The Embarcadero Salitre is one of the oldest, most discreet, and smallest boat launches. This one opened in 1921. It’s said to have been opened at the order of President Álvaro Obregón himself. It’s named for a small saltpeter factory that used to stand near the present-day launch site.
At home in the San Cristobal neighborhood, it follows a Traditional Canal Route, (that’s as opposed to the newer Ecological Canal Routes). Almost uniquely, this boat launch also operates as something of a bus-stop for local people taking “collectivo” boats to various points within the canal system.
For that, you can start at Embarcadero Salitre for a somewhat different trip into the world of Xochimilco. There are also some much smaller trajineras (canal boats), and lanchas (simple unadorned canal boats) available from here. About 51 boats set out from Salitre.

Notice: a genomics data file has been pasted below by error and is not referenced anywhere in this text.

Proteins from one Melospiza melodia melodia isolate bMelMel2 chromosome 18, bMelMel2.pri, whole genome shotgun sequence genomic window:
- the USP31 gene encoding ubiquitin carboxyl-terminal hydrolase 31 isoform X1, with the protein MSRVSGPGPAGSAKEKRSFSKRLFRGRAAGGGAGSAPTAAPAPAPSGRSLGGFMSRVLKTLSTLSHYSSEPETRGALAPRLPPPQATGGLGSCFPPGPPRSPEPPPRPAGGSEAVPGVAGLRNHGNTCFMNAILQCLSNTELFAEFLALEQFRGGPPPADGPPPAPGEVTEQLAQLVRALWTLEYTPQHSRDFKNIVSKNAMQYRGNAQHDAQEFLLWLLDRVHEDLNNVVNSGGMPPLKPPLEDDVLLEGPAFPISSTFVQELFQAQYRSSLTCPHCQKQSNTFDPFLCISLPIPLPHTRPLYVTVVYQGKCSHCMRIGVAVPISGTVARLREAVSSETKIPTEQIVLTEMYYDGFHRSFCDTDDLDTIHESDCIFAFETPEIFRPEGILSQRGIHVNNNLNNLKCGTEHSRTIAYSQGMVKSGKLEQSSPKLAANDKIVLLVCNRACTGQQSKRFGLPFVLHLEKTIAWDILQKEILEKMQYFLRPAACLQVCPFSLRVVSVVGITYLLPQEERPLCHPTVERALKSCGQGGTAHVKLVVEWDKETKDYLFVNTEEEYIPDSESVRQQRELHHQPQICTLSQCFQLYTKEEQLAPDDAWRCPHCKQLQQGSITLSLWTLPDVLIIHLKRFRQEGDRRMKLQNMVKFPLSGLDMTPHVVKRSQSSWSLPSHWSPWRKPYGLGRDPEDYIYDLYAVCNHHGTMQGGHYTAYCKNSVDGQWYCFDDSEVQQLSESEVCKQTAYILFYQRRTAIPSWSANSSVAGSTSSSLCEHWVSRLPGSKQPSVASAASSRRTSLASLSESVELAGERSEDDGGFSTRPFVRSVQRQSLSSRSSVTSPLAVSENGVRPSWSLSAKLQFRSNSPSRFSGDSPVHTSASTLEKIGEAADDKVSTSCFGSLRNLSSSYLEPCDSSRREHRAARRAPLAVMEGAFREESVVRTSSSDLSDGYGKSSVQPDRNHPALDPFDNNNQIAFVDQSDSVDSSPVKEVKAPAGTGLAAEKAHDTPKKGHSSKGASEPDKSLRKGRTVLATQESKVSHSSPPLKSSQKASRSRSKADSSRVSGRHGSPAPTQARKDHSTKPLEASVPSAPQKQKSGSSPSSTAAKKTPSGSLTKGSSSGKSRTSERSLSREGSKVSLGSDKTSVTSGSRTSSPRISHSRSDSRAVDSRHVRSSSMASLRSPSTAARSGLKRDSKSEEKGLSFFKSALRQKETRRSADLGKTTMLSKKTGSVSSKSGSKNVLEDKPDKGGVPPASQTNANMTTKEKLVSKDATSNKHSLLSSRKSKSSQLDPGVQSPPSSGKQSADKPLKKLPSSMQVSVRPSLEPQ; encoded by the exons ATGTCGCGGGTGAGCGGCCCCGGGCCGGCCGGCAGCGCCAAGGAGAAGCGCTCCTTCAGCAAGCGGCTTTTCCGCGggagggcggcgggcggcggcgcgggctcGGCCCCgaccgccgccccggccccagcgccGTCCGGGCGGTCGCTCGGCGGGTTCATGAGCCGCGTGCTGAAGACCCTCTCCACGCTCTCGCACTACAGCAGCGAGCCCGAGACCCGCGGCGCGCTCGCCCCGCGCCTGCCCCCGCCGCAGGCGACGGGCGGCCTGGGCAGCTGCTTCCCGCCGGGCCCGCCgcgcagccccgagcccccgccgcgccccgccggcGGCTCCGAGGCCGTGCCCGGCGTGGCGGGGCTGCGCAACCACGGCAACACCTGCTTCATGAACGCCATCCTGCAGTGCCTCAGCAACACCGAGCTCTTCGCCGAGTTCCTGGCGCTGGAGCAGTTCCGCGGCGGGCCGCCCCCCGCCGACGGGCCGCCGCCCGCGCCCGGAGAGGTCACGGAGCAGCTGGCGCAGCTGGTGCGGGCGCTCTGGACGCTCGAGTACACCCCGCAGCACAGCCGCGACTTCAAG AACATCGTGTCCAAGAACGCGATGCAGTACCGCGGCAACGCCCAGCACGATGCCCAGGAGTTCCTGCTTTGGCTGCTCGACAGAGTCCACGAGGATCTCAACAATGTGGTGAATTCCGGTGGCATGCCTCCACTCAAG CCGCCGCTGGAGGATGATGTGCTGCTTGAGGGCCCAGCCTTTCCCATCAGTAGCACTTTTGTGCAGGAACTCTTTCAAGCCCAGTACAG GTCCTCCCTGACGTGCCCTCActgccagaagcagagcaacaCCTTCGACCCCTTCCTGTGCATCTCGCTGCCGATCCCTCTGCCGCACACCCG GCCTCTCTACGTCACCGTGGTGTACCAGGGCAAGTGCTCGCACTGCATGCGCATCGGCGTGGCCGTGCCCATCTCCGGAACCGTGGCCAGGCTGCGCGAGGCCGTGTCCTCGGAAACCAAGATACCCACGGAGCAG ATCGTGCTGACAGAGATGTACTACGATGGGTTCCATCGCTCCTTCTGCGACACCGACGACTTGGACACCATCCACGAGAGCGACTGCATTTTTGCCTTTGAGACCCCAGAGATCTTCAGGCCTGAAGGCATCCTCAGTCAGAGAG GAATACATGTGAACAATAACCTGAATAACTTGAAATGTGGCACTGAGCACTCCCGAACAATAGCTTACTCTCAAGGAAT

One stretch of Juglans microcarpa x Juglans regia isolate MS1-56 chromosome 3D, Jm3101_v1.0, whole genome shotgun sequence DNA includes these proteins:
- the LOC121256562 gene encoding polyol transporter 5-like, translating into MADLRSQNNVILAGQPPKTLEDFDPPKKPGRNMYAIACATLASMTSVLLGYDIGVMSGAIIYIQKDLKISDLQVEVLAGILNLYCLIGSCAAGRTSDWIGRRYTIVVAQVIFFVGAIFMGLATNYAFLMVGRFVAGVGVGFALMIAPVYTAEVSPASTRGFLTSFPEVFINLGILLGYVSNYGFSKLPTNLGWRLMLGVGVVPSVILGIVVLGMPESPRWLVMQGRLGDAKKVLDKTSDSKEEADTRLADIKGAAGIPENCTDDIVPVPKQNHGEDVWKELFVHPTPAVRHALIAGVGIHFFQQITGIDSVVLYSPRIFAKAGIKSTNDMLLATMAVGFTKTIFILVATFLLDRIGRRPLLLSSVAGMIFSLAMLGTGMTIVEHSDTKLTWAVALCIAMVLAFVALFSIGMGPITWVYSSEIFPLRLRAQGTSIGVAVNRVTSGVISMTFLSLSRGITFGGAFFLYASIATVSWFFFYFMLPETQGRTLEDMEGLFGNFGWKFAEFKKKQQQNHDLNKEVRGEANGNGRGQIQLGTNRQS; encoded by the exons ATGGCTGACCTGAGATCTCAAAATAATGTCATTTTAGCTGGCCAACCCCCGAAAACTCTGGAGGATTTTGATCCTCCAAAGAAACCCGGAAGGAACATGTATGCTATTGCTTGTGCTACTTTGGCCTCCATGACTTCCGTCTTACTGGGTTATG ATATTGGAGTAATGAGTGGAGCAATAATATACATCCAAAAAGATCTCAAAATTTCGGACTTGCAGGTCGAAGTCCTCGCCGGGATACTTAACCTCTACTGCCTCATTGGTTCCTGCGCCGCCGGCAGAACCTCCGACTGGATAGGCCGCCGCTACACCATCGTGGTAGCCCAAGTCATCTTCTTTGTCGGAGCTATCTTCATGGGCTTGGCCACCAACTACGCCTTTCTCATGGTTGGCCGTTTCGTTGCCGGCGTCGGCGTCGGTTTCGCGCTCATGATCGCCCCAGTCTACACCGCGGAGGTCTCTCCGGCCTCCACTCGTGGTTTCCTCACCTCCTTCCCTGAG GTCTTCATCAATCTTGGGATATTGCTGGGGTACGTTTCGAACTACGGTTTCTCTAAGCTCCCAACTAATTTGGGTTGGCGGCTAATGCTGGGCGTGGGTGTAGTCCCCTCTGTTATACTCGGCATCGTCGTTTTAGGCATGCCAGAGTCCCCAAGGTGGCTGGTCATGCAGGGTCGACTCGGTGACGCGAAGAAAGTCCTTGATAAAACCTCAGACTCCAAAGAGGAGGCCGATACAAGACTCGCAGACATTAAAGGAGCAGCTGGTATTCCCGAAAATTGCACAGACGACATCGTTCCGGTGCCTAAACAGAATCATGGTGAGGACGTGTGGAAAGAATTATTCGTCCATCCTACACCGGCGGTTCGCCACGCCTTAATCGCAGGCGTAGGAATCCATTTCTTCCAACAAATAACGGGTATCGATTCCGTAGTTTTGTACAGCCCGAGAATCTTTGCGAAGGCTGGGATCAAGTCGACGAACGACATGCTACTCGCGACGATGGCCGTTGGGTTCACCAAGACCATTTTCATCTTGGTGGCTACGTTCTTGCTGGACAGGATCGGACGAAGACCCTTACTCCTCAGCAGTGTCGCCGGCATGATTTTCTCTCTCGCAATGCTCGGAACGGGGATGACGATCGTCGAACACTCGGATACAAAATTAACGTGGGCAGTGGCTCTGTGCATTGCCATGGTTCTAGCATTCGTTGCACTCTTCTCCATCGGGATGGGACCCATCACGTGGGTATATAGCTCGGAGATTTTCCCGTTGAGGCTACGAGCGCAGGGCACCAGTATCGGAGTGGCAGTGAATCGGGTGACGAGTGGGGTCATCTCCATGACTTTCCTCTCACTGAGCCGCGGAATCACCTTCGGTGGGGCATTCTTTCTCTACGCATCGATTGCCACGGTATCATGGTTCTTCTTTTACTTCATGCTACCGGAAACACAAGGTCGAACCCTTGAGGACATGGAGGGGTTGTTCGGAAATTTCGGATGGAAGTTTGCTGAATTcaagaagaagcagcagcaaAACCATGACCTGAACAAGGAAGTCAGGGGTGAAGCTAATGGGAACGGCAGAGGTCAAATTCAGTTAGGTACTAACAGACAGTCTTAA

Like the Embarcaderos of Belem and Belem de las Flores, the Embarcadero Salitre is announced with a big arch on the right side of Calle Violeta. In this case, it’s in the Barrio Santa Crucita. The arch is just past the charming little Santa Crucita Chapel, and the boat launch is just a little further.
While there are some services available land-side, and limited parking, it’s not a particularly heavily-trafficked launch site. For couples and smaller parties, it’s ideal. They’ll also change the name of your trajinera, sometimes for free, though not with flowers.
Like all the boat launches, the prices and the rules are strictly regulated. But one can easily book a trip of one to three or even four hours, and enjoy every moment. If you’re especially hungry, mention it to your trajinero (boatman) before setting off. They nearly always have a good idea of who is selling food out on the canals on a given day.